Let’s be honest.  If someone asked, ‘What does a missionary do?’, most of us would dig deep and mumble something about learning languages and telling people about Jesus and smile that please-don’t-ask-me-more-cause-that’s-all-I’ve-got grin.  The real truth is that most of us are not exactly sure what a missionary does and we are even more confused about this thing that missionaries periodically do with random names like furlough, deputation, and home assignment. 

Sometimes people make the mistake of thinking that a missionary furlough is a vacation. This is a natural conclusion because one would assume that after a few years of snake-fighting,  Bible-sword wielding, mountainside-preaching, a guy or gal might need a break.  I understand why that assumption could be drawn.  In fact, I think there is a lot of confusion about what a missionary does and how they do it.  The term ‘furlough’ is itself misleading, which is why the powers that be have coined a new term ‘home assignment’.  Of course, that very vague term leaves the non-church going community scratching their heads.  

Furlough is a lot of things: exhausting, fun, challenging, hilarious, uncomfortable, memorable, a blessing (to name a few) but it is most definitely never a vacation.  Missionaries are required to do home service and the vast majority do it with open hearts and and passionate spirits though it takes them away from their homes and the people that they are called to serve and love.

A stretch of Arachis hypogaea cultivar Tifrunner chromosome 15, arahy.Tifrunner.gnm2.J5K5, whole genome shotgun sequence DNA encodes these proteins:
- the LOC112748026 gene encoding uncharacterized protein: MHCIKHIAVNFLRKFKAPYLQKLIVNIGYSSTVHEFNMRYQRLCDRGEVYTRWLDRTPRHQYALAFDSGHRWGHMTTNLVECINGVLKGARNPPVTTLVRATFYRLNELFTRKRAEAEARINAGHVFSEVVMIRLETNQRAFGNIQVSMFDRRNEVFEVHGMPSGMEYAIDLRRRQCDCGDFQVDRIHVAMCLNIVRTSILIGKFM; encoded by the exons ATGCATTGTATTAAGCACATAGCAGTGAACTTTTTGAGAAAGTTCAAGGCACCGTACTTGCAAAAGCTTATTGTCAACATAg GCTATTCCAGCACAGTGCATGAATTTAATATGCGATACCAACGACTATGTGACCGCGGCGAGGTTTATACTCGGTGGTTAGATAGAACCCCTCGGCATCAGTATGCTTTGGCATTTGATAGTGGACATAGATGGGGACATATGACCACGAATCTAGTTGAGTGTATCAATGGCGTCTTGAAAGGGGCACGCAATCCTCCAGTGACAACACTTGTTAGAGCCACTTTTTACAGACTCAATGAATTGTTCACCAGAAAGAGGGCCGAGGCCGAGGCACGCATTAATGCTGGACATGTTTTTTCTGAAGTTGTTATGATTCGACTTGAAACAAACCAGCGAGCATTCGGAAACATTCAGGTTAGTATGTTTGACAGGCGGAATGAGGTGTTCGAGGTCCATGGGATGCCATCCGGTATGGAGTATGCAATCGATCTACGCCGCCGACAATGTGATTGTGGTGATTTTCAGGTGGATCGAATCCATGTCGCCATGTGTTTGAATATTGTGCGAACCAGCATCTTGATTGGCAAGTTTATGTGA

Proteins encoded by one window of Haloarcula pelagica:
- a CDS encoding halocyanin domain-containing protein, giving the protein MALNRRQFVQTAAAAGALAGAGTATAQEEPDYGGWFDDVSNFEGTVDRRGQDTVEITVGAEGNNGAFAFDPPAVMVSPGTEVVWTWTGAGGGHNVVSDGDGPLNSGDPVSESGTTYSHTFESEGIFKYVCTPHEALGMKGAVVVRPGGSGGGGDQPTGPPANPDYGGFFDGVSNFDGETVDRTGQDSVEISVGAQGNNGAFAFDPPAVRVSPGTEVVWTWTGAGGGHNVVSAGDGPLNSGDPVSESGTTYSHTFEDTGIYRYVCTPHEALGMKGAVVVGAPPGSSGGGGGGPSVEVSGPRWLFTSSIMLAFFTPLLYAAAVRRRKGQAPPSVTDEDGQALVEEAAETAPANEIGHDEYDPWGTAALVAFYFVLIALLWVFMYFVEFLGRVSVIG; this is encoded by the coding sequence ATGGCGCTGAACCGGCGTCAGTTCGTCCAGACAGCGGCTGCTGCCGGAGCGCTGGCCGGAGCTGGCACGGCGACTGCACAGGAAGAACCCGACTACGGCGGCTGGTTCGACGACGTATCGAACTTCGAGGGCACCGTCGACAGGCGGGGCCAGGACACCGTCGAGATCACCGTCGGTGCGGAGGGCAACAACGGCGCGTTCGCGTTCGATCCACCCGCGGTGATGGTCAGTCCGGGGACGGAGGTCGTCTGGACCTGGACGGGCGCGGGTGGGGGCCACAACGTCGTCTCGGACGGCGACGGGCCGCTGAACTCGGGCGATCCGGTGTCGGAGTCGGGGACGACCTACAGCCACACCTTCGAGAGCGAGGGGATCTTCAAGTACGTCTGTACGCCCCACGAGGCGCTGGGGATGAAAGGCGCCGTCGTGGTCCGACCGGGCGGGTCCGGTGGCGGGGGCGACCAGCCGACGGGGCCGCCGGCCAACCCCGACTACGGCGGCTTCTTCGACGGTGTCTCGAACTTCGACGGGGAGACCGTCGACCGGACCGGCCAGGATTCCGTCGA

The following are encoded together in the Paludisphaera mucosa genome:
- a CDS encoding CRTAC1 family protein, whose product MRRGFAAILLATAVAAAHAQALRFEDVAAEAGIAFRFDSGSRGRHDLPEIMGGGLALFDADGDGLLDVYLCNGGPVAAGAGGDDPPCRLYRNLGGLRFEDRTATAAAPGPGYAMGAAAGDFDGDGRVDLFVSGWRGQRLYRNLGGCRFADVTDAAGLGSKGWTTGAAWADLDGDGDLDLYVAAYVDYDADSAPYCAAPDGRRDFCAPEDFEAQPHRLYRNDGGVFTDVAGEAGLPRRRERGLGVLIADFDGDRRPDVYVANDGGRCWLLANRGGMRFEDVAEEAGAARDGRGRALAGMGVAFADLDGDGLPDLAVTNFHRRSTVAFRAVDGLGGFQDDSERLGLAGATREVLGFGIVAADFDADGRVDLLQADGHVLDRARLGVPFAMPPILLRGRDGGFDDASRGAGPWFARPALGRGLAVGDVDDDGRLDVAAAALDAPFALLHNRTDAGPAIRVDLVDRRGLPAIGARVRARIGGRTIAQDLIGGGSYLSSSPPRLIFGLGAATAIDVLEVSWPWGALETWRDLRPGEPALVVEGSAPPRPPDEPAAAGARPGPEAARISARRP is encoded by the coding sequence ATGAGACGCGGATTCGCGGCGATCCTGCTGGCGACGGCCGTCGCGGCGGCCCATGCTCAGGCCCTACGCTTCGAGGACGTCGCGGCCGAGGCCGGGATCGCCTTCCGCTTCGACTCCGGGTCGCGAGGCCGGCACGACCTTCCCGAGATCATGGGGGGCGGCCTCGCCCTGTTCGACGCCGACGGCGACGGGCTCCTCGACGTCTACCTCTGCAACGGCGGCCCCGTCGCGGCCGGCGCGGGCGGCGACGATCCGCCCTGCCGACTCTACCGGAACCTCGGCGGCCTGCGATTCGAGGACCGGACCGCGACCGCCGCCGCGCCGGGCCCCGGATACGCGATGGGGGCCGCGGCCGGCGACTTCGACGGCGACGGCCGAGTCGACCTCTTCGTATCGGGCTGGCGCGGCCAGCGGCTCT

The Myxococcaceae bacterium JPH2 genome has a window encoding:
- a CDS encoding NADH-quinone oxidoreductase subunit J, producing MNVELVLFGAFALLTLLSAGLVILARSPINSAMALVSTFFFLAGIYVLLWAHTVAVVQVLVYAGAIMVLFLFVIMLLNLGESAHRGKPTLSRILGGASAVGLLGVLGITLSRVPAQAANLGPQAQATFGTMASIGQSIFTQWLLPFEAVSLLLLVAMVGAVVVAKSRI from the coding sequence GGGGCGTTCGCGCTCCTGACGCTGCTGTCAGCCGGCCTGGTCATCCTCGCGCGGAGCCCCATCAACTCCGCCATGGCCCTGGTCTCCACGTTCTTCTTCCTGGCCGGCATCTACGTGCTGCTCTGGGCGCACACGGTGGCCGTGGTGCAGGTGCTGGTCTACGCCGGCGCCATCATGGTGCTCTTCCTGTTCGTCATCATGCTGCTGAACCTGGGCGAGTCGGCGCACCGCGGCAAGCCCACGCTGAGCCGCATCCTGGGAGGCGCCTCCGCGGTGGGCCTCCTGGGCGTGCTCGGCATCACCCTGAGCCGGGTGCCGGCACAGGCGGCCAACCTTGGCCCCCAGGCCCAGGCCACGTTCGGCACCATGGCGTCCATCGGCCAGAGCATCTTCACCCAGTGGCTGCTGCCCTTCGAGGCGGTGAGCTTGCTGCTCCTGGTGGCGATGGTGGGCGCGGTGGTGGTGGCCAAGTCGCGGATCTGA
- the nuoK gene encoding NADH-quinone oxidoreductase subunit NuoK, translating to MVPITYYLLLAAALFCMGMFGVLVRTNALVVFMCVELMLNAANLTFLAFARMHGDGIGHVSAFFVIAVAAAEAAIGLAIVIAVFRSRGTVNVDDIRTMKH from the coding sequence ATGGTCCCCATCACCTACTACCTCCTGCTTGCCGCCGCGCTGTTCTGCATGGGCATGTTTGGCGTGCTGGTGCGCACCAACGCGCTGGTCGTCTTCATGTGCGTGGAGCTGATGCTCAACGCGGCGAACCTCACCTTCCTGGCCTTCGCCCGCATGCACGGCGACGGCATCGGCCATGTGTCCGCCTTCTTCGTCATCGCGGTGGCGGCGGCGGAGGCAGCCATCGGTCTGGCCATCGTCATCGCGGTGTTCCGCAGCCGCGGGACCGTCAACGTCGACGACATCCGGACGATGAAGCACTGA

My hero today is an ordinary guy on furlough and one of the most committed missionaries I know.  

Months earlier, his missionary partner agreed that the family would participate in a Nazarene kids’ camp service on Friday, 12 July. Now, the camp kids have been assembled all week doing various campy things and the furloughing family was invited to participate for the entire week but their funds did not allow that personal adventure. Having a good gig house-sitting for a cute Sheltie pup named Darby, they committed to just come by camp on Friday morning and share with the kids.  

The 11th of July rolled around and plans were made for a next morning departure at 4:00 AM  that would put them on course for a 5-hour one-way journey to speak to 160 kids for 30 minutes.  Following the missionary presentation, the family was due to get back in the car and make that same 5-hour journey home.

Around 9:00 PM when the reality was sinking in, my hero called his partner into the hallway and said, “I don’t think we should ask the family to travel 10 hours in a truck.  I will go it alone.”  

This was not a parent caving in to loud complaints.  On the contrary, the kids had great attitudes.  This was a missionary dad understanding that the next three consecutive days had heavy travel attached and with wisdom beyond his years, he made a decision.